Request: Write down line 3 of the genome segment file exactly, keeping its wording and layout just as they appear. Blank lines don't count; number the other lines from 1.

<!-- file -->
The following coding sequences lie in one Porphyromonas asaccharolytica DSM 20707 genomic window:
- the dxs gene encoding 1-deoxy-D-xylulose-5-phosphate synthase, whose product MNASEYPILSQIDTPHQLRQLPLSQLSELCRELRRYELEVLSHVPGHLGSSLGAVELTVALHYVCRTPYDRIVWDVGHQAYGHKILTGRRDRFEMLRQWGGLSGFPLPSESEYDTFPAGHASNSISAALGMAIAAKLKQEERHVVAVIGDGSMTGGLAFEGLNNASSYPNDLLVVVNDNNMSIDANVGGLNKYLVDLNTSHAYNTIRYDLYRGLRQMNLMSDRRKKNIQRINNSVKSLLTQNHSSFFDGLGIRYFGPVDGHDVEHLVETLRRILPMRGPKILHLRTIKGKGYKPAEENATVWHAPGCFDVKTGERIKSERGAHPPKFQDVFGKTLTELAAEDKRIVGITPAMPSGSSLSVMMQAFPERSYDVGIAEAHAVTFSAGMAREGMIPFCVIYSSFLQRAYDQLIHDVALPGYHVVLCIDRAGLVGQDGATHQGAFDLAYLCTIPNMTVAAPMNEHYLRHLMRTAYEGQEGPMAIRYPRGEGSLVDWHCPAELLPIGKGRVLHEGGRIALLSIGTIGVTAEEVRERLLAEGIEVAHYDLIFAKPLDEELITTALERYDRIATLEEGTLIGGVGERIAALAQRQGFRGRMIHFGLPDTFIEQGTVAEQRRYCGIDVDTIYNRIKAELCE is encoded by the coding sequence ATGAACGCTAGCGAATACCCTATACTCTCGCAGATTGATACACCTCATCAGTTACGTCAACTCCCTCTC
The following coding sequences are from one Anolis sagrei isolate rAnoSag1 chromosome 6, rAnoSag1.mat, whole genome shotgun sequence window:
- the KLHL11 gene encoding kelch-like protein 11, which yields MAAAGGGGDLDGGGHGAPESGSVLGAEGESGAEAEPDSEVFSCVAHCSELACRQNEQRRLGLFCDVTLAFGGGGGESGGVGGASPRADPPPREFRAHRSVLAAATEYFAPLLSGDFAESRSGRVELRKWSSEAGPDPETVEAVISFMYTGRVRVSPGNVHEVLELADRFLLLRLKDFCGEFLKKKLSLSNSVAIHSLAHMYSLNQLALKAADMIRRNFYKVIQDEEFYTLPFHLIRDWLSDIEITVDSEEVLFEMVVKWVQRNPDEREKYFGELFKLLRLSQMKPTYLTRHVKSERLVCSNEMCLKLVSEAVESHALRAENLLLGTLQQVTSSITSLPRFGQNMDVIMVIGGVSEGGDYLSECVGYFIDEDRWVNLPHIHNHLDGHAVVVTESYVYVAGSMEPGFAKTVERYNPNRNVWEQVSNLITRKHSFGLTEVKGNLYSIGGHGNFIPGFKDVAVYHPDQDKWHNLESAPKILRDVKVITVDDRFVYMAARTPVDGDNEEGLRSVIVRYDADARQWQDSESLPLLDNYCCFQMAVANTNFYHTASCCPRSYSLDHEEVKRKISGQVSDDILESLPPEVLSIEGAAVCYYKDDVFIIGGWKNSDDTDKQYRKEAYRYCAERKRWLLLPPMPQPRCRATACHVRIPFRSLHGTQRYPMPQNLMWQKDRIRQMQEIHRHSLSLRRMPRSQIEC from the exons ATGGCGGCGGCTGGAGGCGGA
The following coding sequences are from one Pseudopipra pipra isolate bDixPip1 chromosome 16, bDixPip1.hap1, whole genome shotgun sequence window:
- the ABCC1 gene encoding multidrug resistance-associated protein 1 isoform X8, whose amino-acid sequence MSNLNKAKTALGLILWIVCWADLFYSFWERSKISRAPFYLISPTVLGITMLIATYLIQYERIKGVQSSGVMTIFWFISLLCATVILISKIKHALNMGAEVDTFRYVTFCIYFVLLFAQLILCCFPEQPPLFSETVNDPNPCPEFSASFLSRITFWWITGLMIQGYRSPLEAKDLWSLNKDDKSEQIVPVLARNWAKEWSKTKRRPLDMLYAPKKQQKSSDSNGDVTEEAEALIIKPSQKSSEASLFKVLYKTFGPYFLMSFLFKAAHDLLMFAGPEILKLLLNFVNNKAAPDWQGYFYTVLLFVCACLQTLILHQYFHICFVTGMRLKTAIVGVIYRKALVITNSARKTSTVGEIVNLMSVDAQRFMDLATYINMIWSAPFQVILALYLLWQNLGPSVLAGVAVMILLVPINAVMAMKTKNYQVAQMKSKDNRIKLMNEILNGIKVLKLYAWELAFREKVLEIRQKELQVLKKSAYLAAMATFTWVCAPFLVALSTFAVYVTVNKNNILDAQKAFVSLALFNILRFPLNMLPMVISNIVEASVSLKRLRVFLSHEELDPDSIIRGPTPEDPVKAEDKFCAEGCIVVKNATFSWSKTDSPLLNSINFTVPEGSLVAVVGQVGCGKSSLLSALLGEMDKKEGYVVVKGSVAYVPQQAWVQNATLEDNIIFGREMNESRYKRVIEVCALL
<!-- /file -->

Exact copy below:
The following coding sequences are from one Anolis sagrei isolate rAnoSag1 chromosome 6, rAnoSag1.mat, whole genome shotgun sequence window: